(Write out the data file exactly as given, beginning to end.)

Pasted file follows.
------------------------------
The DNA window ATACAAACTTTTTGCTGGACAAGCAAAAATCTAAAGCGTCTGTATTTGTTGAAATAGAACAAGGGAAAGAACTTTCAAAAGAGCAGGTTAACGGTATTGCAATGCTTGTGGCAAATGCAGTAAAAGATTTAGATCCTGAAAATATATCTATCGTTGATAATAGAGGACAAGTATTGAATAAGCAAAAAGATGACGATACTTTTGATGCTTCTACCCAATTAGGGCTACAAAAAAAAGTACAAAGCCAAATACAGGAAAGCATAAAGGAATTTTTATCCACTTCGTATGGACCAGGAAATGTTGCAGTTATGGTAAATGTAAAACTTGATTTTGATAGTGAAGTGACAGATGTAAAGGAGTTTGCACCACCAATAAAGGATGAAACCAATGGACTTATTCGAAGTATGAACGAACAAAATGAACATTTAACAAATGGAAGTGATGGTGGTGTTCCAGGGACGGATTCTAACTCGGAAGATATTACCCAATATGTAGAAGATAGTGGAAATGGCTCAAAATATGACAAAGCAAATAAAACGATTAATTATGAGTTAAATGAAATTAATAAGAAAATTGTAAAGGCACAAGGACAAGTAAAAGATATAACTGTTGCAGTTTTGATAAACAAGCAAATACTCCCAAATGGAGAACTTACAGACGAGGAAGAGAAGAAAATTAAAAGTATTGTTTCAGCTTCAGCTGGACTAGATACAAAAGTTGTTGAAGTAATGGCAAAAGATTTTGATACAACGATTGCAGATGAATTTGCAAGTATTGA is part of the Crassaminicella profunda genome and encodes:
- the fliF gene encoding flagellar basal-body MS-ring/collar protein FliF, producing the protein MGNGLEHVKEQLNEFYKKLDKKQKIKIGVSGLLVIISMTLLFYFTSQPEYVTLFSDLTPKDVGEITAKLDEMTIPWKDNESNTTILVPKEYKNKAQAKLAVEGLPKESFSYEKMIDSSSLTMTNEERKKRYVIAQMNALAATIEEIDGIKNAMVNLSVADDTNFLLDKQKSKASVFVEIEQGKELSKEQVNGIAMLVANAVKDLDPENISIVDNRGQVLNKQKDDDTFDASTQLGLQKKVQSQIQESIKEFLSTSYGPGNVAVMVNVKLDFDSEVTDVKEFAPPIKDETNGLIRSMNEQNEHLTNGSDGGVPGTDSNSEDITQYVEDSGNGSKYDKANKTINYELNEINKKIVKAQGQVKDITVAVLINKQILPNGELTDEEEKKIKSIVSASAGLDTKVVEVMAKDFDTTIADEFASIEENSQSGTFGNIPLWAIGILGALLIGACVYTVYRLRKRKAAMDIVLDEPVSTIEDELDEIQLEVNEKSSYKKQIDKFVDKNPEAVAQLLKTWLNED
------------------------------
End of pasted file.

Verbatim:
The DNA window ATACAAACTTTTTGCTGGACAAGCAAAAATCTAAAGCGTCTGTATTTGTTGAAATAGAACAAGGGAAAGAACTTTCAAAAGAGCAGGTTAACGGTATTGCAATGCTTGTGGCAAATGCAGTAAAAGATTTAGATCCTGAAAATATATCTATCGTTGATAATAGAGGACAAGTATTGAATAAGCAAAAAGATGACGATACTTTTGATGCTTCTACCCAATTAGGGCTACAAAAAAAAGTACAAAGCCAAATACAGGAAAGCATAAAGGAATTTTTATCCACTTCGTATGGACCAGGAAATGTTGCAGTTATGGTAAATGTAAAACTTGATTTTGATAGTGAAGTGACAGATGTAAAGGAGTTTGCACCACCAATAAAGGATGAAACCAATGGACTTATTCGAAGTATGAACGAACAAAATGAACATTTAACAAATGGAAGTGATGGTGGTGTTCCAGGGACGGATTCTAACTCGGAAGATATTACCCAATATGTAGAAGATAGTGGAAATGGCTCAAAATATGACAAAGCAAATAAAACGATTAATTATGAGTTAAATGAAATTAATAAGAAAATTGTAAAGGCACAAGGACAAGTAAAAGATATAACTGTTGCAGTTTTGATAAACAAGCAAATACTCCCAAATGGAGAACTTACAGACGAGGAAGAGAAGAAAATTAAAAGTATTGTTTCAGCTTCAGCTGGACTAGATACAAAAGTTGTTGAAGTAATGGCAAAAGATTTTGATACAACGATTGCAGATGAATTTGCAAGTATTGA is part of the Crassaminicella profunda genome and encodes:
- the fliF gene encoding flagellar basal-body MS-ring/collar protein FliF, producing the protein MGNGLEHVKEQLNEFYKKLDKKQKIKIGVSGLLVIISMTLLFYFTSQPEYVTLFSDLTPKDVGEITAKLDEMTIPWKDNESNTTILVPKEYKNKAQAKLAVEGLPKESFSYEKMIDSSSLTMTNEERKKRYVIAQMNALAATIEEIDGIKNAMVNLSVADDTNFLLDKQKSKASVFVEIEQGKELSKEQVNGIAMLVANAVKDLDPENISIVDNRGQVLNKQKDDDTFDASTQLGLQKKVQSQIQESIKEFLSTSYGPGNVAVMVNVKLDFDSEVTDVKEFAPPIKDETNGLIRSMNEQNEHLTNGSDGGVPGTDSNSEDITQYVEDSGNGSKYDKANKTINYELNEINKKIVKAQGQVKDITVAVLINKQILPNGELTDEEEKKIKSIVSASAGLDTKVVEVMAKDFDTTIADEFASIEENSQSGTFGNIPLWAIGILGALLIGACVYTVYRLRKRKAAMDIVLDEPVSTIEDELDEIQLEVNEKSSYKKQIDKFVDKNPEAVAQLLKTWLNED